Inside Residential Painting: Interview with Jared Doumani (Part 2)
- December 6, 2011
- Jeff King
- No Comments
As you read in Part I of our interview with Jared Doumani, he sets a high standard for the quality of work produced by his crew. Jared Doumani is also an expert on paint, helping us offer the safest and most environmentally friendly products to homeowners. In Part II of his interview, we picked Jared’s brain about Low VOC / Zero VOC paint, water-based colorants, and how the paint industry is about to change in a big way.
Jeff King & Co: You’ve mentioned that Persnickety puts great emphasis on preparation. What is your process for previously painted surfaces?
Jared Doumani: If we work on previously painted walls, we start with pole sanding. Not a lot, just enough to take off rough bumps and built-up texture. It doesn’t take a lot of time, probably half an hour to an hour depending on room size, but the small things make a real difference.
How do you know when the building is fully prepared for paint?
We do a lot that other painters don’t do because they think it’s a waste of time. But we know it leads to an end product that you’re not just happy with; you’re delighted with. Someday I’m going to hire a blind prep guy to do sanding. They will know just by touch that it’s ready. Looking at it really doesn’t work. If you touch the surface, you’ll feel everything that’s wrong. That defines the level of prep we want to go to.
Once the prep work is finished, how do you go the extra mile when applying paint?
The application of paint is done mostly with brushwork. Our guys do beautiful brushwork. It’s almost imperceptible that it’s been done with a brush because the marks are so faint. It feels great and looks great.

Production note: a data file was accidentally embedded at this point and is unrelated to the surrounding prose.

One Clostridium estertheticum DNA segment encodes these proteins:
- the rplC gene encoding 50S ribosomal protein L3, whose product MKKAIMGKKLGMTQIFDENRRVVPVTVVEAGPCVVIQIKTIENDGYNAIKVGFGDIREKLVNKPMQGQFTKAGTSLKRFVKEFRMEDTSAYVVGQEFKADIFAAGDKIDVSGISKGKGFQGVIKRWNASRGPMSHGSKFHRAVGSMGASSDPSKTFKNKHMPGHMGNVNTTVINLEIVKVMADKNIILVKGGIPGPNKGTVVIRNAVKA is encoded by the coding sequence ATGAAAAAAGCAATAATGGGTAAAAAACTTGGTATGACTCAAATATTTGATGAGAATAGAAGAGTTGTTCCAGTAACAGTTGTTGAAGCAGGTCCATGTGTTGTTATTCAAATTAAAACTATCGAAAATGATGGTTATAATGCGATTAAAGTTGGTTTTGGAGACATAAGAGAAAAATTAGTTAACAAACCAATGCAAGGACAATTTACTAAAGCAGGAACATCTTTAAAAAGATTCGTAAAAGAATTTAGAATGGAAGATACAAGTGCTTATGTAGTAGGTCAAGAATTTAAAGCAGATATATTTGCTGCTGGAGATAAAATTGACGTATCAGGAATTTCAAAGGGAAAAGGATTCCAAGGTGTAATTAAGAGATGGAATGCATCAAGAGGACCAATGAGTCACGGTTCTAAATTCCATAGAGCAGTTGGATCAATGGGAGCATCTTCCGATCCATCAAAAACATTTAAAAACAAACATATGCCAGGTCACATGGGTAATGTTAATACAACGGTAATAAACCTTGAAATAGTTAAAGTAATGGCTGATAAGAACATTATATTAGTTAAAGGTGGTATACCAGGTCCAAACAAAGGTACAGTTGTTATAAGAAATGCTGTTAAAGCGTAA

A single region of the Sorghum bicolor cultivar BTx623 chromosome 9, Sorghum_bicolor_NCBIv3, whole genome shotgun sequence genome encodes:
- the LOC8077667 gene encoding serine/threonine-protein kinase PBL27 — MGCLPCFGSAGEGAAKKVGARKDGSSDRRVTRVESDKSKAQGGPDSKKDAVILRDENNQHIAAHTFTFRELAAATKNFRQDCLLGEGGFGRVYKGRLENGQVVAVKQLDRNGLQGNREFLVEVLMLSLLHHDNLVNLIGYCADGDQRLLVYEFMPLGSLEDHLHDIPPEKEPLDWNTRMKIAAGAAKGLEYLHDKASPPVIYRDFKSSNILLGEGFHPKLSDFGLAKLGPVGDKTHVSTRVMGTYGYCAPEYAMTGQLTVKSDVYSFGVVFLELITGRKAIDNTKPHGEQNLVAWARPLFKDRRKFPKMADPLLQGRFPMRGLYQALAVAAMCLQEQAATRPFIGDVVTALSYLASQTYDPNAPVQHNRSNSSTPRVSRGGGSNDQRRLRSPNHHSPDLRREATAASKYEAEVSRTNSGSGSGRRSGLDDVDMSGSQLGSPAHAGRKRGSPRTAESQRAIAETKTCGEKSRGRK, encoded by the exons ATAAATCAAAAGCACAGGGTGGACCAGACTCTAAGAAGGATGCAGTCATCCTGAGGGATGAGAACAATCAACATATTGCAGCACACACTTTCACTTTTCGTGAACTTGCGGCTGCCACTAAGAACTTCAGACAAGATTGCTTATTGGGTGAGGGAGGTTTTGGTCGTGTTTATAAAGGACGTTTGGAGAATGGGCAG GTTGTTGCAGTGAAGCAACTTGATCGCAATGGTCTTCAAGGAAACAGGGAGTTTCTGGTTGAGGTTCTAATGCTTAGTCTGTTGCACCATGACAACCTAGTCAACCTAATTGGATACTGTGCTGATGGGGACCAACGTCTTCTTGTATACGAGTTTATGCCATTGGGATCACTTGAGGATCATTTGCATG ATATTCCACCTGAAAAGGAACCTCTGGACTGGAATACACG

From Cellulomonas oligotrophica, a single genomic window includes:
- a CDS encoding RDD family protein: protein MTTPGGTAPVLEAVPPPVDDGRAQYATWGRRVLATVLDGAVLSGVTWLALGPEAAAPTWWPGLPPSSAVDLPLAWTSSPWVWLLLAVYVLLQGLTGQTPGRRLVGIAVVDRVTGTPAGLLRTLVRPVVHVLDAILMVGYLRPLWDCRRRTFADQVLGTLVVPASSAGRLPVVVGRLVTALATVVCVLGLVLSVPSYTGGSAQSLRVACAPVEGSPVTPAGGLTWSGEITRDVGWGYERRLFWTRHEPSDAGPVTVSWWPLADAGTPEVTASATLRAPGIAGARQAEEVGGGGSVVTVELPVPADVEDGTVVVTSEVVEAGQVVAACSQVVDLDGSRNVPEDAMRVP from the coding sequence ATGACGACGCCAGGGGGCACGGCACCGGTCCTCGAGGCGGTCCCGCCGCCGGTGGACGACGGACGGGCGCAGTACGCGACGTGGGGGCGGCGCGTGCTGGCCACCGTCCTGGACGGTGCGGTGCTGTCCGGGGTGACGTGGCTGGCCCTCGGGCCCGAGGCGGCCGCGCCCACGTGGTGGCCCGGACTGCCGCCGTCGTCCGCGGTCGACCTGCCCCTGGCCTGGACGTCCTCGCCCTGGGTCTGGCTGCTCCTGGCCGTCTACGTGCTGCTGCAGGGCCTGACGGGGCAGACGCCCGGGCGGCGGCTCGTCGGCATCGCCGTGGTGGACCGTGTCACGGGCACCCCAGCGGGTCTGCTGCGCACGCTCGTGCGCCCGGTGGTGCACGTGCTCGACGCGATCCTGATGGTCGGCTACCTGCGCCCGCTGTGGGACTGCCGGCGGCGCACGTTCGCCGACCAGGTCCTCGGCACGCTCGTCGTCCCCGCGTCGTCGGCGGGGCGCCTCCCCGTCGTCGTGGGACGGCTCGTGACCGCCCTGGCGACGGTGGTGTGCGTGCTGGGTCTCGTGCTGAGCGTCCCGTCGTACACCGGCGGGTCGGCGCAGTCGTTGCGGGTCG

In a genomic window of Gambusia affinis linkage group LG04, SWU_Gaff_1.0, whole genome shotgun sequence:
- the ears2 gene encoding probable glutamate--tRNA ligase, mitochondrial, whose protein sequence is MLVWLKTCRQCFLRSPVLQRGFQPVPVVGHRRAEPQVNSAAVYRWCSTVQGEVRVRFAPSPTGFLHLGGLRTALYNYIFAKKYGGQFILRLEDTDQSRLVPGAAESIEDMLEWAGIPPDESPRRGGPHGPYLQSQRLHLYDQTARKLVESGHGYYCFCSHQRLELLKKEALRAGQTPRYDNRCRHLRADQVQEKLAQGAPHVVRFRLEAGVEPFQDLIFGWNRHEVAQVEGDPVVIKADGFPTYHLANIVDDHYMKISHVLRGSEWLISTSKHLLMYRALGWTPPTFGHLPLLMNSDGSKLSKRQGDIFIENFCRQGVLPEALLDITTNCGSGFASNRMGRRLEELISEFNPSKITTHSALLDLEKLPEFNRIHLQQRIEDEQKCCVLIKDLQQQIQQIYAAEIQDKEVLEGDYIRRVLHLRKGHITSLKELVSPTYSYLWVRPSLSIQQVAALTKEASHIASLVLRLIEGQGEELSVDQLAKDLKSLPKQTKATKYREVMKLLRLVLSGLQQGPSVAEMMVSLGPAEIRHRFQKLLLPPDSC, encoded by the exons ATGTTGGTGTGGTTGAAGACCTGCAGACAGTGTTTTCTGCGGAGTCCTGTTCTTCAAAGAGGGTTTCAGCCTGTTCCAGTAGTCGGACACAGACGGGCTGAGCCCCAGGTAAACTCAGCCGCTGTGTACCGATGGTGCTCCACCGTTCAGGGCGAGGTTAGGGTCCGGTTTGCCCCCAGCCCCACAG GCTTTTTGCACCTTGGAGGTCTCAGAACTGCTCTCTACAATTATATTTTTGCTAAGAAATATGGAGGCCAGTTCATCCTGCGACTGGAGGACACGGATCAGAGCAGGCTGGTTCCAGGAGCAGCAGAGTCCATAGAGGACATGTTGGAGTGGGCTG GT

“Within the last year everything has changed. Everything is Low VOC or Zero VOC. What’s happening to the paint quality has been incredible… It’s starting to take hold nationwide.”
Beyond technique, tell us about the products you’re using. Volatile Organic Compounds (VOC), traditionally used in all paints, have gained attention for their negative health and environmental affects. How is the paint industry reacting to increased demand for Low VOC and Zero VOC paint?
Seven years ago, when I started Persnickety Painters, I did a lot of research into Low VOC paints: who had them, what was available, at what price. Nobody was interested. Then within the last year everything has changed. Everything is Low VOC or Zero VOC. What’s happening to the paint quality has been incredible. The product wasn’t that good before. Now everything available in California is Low VOC. It’s starting to take hold nationwide.
Which brand is your go-to for quality paint?
C2 paint is really one of the best quality paints available today. They’ve done a great job building a very high quality of paint and that refers to quality of resins in the paint, quality of filler, and the white that’s used. They use a very high concentration of titanium dioxide to get white into their white-based paint. They don’t use chalk, which brings down cost but doesn’t make a very good product. C2 also uses a 15-color system versus the standard 12-color system and the pigments are higher quality with a finer grind that gets into the paint. The quality of paint is really fantastic.
What situations call for other paint brands?
On a recent remodel, the client requested Zero VOC paint. So now we’ve started using a brand called Mythic Paint, and we’re really happy with it. If the client wants Zero VOC/Zero Toxin paint, we have an excellent product that can fulfill that.